St. Patrick’s Day has once again arrived. Growing up in Southern California the extent to which it was a holiday was pretty much limited to making sure you wore something green to school to prevent being pinched for not having green. Is that still done? I don’t think I’ve heard mention of that in ages!
Little did I know that one day I’d be moving to a city that hosted what’s considered the second largest St. Patrick’s Day celebration in the city. The city of Savannah swells to about 3-4 times its normal size during the St. Patrick’s Day celebrations. The hallmark of the celebration is the parade which started in the 1800’s as Irish Catholic families would walk down Abercorn Street after mass on St. Patrick’s day. Fast forward to modern times and we have a parade featuring entries from all over the world, the length of which is about 3 hours in length! Schools let out when the holiday falls on a weekday, most non-hospitality businesses close and people gather to watch the parade either live or in person.
Grits are a mainstay of many a Southern breakfast. As with anything, grits can be great when they’re well-prepared or downright nasty when not. Grits don’t take a vacation just because it’s St. Patrick’s Day….they get dressed up in green too! Green Grits will frequently be a St. Patrick’s Day menu offering for breakfast or brunch. Unfortunately what makes them green is usually the addition of copious amounts of green food coloring. In the following recip I’ve replaced the food coloring with the addition of pureed green onions that have been simmered in chicken stock.[print_this]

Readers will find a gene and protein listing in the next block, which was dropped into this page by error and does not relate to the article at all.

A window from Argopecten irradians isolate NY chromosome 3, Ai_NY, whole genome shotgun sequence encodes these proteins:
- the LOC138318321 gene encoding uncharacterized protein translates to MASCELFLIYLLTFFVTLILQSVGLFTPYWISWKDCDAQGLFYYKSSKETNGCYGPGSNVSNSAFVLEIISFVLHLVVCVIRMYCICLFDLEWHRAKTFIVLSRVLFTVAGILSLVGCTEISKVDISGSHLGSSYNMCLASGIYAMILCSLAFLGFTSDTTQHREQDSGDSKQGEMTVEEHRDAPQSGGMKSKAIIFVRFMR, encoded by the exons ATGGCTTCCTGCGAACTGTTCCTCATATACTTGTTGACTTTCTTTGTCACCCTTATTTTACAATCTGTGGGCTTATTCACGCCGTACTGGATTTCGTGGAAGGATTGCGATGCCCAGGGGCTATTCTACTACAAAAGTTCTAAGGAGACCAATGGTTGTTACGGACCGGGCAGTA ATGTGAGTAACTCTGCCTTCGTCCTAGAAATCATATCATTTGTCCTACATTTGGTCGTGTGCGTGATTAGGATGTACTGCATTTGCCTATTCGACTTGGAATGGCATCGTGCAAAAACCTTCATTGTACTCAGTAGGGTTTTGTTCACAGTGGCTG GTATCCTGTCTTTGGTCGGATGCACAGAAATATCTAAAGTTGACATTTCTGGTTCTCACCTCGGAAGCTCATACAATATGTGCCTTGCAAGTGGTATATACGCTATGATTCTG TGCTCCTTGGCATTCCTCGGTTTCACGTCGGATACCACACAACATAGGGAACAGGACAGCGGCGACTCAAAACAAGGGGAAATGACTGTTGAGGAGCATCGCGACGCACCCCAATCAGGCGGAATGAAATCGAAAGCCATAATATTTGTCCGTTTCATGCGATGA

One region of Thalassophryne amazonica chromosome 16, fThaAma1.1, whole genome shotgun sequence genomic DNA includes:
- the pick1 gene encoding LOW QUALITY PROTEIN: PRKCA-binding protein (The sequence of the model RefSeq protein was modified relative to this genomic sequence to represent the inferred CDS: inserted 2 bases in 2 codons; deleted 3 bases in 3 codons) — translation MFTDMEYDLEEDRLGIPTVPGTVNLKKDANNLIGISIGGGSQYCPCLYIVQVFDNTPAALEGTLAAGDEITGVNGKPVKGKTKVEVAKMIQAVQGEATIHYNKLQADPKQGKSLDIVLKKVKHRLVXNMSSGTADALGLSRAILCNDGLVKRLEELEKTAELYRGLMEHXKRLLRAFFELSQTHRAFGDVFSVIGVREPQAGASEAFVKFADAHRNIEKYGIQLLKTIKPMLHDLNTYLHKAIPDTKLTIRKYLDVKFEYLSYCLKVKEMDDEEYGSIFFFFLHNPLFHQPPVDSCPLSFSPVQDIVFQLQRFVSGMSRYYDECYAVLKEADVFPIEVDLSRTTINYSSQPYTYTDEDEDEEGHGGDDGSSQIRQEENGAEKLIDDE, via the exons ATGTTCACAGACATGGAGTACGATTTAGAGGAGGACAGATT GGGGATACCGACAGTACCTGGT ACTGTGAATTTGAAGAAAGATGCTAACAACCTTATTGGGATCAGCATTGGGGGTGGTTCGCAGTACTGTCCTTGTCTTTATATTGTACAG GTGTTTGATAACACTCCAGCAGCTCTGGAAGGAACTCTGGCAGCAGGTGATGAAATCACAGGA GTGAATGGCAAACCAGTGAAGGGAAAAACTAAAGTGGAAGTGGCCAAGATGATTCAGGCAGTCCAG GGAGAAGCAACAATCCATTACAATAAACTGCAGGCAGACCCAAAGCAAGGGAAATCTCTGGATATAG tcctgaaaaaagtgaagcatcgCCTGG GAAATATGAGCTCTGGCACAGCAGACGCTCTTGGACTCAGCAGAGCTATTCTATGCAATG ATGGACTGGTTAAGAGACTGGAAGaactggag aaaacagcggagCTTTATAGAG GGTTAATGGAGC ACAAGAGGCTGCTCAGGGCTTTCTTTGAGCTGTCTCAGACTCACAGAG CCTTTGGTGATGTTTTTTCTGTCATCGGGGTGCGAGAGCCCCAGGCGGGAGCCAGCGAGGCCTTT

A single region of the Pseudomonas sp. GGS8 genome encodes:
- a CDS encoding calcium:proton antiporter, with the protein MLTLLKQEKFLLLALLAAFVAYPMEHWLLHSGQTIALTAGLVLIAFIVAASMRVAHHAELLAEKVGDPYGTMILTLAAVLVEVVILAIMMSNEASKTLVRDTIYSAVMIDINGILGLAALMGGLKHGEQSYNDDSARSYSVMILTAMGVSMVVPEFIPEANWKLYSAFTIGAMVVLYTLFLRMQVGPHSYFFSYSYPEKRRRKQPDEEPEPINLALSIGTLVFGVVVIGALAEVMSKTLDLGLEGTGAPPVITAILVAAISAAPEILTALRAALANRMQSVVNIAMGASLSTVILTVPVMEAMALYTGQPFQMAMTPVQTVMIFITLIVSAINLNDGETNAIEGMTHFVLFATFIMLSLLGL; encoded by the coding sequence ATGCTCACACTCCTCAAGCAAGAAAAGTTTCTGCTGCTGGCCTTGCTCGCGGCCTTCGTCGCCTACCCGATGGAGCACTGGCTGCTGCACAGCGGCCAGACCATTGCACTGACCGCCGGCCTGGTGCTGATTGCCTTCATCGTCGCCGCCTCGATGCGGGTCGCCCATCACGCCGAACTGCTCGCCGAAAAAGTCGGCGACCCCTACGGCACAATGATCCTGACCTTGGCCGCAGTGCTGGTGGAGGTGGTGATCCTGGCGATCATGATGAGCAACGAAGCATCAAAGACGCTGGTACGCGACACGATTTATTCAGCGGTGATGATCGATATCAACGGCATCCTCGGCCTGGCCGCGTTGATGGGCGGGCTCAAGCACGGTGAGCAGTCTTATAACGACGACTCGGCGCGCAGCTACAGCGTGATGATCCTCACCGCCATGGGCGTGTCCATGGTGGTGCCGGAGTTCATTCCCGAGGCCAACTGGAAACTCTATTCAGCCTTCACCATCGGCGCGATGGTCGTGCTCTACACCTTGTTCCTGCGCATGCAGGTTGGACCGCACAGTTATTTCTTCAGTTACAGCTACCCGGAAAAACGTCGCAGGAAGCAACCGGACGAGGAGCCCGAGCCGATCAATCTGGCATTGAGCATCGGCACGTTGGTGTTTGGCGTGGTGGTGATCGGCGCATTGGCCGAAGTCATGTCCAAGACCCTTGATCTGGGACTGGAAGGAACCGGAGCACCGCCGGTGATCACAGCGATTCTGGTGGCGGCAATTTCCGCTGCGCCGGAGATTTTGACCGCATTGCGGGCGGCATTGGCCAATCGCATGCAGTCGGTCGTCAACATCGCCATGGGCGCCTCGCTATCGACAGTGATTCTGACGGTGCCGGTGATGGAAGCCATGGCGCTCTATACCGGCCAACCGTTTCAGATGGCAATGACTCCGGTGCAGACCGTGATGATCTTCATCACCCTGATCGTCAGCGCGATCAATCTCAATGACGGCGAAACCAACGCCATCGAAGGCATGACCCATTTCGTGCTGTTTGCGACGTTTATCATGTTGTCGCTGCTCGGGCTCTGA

Savannah Georgia is home to one of the largest St. Patrick’s Day celebrations in the U.S. Breakfast and brunch menus in the city are likely to feature Green Grits. Unfortunately for the guests at those gatherings, the “green” is the result of copious amounts of green food coloring added to the grits. In this recipe I’ve played off the traditional Irish dish known as “champ” which features green onions simmered in milk and then mixed with creamy mashed potatoes. In this case, grits replace the mashed potatoes. Serve these for breakfast, brunch or supper.
Yield: 6 Servings
2 cups milk
1 cup quick-cooking grits
1 teaspoon Kosher salt
¾ teaspoon freshly ground black pepper
1 teaspoon onion powder
2 cups chicken stock or broth
2 bunches green onions (approximately 1 ½ cups), finely sliced
3 cloves garlic, sliced in half
2 tablespoons butter
½ cup heavy cream
1 cup shredded Irish cheddar cheese
¼ cup finely chopped parsley
In a 2 quart saucepan, combine the milk, grits, salt, pepper, and onion powder. Set aside to allow the grits to begin to soak up the liquid, do not heat the pan. Allow grits to soak for 1 hour.
While grits are soaking, combine the chicken stock, finely sliced green onions, and garlic cloves. Bring to a simmer and simmer until green onions and garlic are very soft, about 30 minutes. Remove from heat and allow green onion mixture to cool for about 15 minutes. Puree green onion mixture using an immersion blender or a food processor. Pour the pureed green onion mixture into the grits and place over medium heat. Bring grits to a gentle simmer and then turn down to the lowest setting on the stove and allow grits to cook slowly for one hour. If the grits get too thick, add more stock, water, or milk and continue cooking until most of the liquid is absorbed. Add the butter, heavy cream and cheddar cheese. Cook until the cheese has melted into the grits. Stir in the finely chopped parsley and taste to adjust seasoning.[/print_this]